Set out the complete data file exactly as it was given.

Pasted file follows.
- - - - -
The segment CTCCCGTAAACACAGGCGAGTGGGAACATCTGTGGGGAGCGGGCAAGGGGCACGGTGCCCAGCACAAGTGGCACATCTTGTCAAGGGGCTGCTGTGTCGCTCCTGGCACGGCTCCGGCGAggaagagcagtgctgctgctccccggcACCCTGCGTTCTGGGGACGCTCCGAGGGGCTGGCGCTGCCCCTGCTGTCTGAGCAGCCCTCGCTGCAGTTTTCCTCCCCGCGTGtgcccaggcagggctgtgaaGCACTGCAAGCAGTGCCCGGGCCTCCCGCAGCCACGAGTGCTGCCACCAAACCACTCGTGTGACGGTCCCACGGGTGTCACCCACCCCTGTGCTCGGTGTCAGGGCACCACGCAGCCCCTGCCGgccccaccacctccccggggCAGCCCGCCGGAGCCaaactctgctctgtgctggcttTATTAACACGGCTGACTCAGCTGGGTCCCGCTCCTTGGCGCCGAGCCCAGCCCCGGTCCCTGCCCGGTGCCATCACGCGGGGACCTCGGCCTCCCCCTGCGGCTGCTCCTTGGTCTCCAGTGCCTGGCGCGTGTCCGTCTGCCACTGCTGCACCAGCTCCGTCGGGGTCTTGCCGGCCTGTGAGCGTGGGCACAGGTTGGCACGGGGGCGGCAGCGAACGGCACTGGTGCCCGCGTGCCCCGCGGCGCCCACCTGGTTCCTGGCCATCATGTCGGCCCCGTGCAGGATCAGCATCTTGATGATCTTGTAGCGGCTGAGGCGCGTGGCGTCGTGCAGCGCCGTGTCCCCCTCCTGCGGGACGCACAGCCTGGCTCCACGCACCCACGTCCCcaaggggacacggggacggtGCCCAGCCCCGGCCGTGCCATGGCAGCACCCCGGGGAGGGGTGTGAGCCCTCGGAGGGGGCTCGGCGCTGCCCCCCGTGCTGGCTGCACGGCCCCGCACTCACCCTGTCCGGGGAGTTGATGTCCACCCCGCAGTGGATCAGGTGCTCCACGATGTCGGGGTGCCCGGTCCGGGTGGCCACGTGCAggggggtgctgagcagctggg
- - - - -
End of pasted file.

The segment CTCCCGTAAACACAGGCGAGTGGGAACATCTGTGGGGAGCGGGCAAGGGGCACGGTGCCCAGCACAAGTGGCACATCTTGTCAAGGGGCTGCTGTGTCGCTCCTGGCACGGCTCCGGCGAggaagagcagtgctgctgctccccggcACCCTGCGTTCTGGGGACGCTCCGAGGGGCTGGCGCTGCCCCTGCTGTCTGAGCAGCCCTCGCTGCAGTTTTCCTCCCCGCGTGtgcccaggcagggctgtgaaGCACTGCAAGCAGTGCCCGGGCCTCCCGCAGCCACGAGTGCTGCCACCAAACCACTCGTGTGACGGTCCCACGGGTGTCACCCACCCCTGTGCTCGGTGTCAGGGCACCACGCAGCCCCTGCCGgccccaccacctccccggggCAGCCCGCCGGAGCCaaactctgctctgtgctggcttTATTAACACGGCTGACTCAGCTGGGTCCCGCTCCTTGGCGCCGAGCCCAGCCCCGGTCCCTGCCCGGTGCCATCACGCGGGGACCTCGGCCTCCCCCTGCGGCTGCTCCTTGGTCTCCAGTGCCTGGCGCGTGTCCGTCTGCCACTGCTGCACCAGCTCCGTCGGGGTCTTGCCGGCCTGTGAGCGTGGGCACAGGTTGGCACGGGGGCGGCAGCGAACGGCACTGGTGCCCGCGTGCCCCGCGGCGCCCACCTGGTTCCTGGCCATCATGTCGGCCCCGTGCAGGATCAGCATCTTGATGATCTTGTAGCGGCTGAGGCGCGTGGCGTCGTGCAGCGCCGTGTCCCCCTCCTGCGGGACGCACAGCCTGGCTCCACGCACCCACGTCCCcaaggggacacggggacggtGCCCAGCCCCGGCCGTGCCATGGCAGCACCCCGGGGAGGGGTGTGAGCCCTCGGAGGGGGCTCGGCGCTGCCCCCCGTGCTGGCTGCACGGCCCCGCACTCACCCTGTCCGGGGAGTTGATGTCCACCCCGCAGTGGATCAGGTGCTCCACGATGTCGGGGTGCCCGGTCCGGGTGGCCACGTGCAggggggtgctgagcagctggg